Motivation Factor has developed a full concept for the motivation portion of the appraisal interview. Your new, improved version of your performance appraisal starts with a one-day training session that will help you to learn how to use and read the result report – and how to use the key questions related to each result to actively bring about positive change. The one day session acts as classroom training for a group of managers, so in only one day you and your management team can be equipped with vital information and be ready to effect positive change.

After training, you are ready to send out the assessments to your employees, and include the results in your performance appraisal dialogue.


Example:

This employee scored low on Motivation Capability (the ability to manage your own motivation).

About the Motivation Capability Dialogue:

The objective of the Motivation Capability conversation is to identify the energy-drainers (low score questions), and to provide insight into the needs and the relationship between needs and behavior.

Energy is the foundation of all activity – both mental and physical. It is therefore of great importance that we are able to identify and work to eliminate the things that drain our energy – those obstacles which we often, unconsciously, let steer our daily performance and long term careers.

The ability to recognize and respond to your own and others’ needs is not only essential to motivation, it is also an important way to prevent stress.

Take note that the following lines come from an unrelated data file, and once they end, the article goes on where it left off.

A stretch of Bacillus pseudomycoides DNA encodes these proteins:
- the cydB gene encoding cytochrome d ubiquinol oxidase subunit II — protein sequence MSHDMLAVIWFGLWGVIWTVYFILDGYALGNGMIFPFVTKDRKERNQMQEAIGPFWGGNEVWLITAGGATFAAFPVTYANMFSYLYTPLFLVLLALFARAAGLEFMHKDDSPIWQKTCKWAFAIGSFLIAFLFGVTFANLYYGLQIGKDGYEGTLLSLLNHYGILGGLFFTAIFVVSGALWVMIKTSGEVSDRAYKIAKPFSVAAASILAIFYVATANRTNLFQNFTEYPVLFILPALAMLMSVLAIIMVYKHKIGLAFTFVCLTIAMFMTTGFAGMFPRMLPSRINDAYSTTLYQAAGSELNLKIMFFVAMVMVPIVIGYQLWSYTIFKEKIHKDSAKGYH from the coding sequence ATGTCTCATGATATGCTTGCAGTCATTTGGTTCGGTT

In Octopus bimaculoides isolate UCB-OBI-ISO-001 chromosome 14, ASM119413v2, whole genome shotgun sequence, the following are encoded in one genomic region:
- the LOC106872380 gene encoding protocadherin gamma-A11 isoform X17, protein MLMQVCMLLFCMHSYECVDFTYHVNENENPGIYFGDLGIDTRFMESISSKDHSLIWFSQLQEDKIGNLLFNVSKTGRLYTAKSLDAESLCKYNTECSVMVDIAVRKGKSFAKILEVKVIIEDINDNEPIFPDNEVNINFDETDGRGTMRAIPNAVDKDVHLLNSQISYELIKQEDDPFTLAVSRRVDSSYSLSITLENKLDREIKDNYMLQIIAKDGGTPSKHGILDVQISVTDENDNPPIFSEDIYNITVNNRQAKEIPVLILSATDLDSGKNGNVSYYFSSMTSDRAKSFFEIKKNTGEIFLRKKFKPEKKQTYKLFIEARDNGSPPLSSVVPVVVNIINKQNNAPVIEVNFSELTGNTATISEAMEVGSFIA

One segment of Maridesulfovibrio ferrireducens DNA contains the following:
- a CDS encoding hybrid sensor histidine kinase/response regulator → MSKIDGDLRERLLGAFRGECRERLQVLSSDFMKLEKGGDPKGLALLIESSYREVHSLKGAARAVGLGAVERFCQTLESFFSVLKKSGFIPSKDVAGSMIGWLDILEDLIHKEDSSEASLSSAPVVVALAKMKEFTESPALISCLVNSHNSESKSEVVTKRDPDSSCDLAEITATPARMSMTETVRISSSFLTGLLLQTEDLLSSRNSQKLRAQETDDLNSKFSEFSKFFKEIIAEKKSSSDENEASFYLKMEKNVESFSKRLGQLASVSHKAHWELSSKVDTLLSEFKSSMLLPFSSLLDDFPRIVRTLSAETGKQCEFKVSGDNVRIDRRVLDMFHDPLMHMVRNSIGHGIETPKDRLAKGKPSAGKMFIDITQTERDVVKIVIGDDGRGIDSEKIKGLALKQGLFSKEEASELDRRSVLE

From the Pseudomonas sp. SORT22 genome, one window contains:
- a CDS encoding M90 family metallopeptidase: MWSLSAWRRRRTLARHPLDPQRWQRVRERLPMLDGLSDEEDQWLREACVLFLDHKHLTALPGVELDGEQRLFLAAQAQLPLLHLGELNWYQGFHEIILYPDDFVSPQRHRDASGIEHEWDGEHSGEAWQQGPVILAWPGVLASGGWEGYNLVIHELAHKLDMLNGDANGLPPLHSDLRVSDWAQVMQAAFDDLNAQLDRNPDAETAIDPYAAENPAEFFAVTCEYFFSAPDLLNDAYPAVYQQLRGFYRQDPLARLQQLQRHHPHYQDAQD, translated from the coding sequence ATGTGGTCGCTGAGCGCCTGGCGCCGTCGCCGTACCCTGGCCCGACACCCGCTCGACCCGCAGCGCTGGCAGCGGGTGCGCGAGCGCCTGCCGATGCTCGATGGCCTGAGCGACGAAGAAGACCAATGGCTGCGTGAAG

In addition to the above, understanding and managing our needs has a further impact on our development.

By understanding your own and others’ needs, we free our brain up to more effectively learn, grow and manage change.

Ask the employee to write down 3 low score questions (LSQs) that drain his or her energy the most:

  • Question #1: I always have the resources I need to complete my work assignments.
  • Question #2: I have the time I need to complete my work to my satisfaction.
  • Question #3: If I feel powerless, I know exactly what to do to get my power back.

You will learn to use a similar methodology for three of the four levels in the Hierarchy of Motivation: Energy, Needs and Talents.

So, what is the outcome?

Ultimately, outcomes of this exercise signal the importance of the company’s performance appraisal program as a valuable management tool for:

Employees:

  • A realization that a focus on individual needs, talents and job satisfaction will provide greater motivation
  • The ability to control and navigate his or her own motivation
  • A ready-to-use action plan he or she can start implementing right away

Managers:

  • Meaningful dialogue
  • Better understanding and focus on the individual employee productivity and well-being
  • Strategic connection to the overall objectives

The company or organization:

  • A complete process, including management training, measurement, questionnaire templates, etc.
  • Gain insights on Employee wishes, expectations, needs and talents
  • Become more informed about manager observations, plans and expectations
  • Re-evaluate the company’s strategy and objectives for better outcomes
  • Generate meaningful dialogue between managers and employees

Are you ready to bring more quality and value to your performance appraisal? Don’t hesitate to ask for more information, we are here to help! Contact Motivation Factor, or check out our homepage.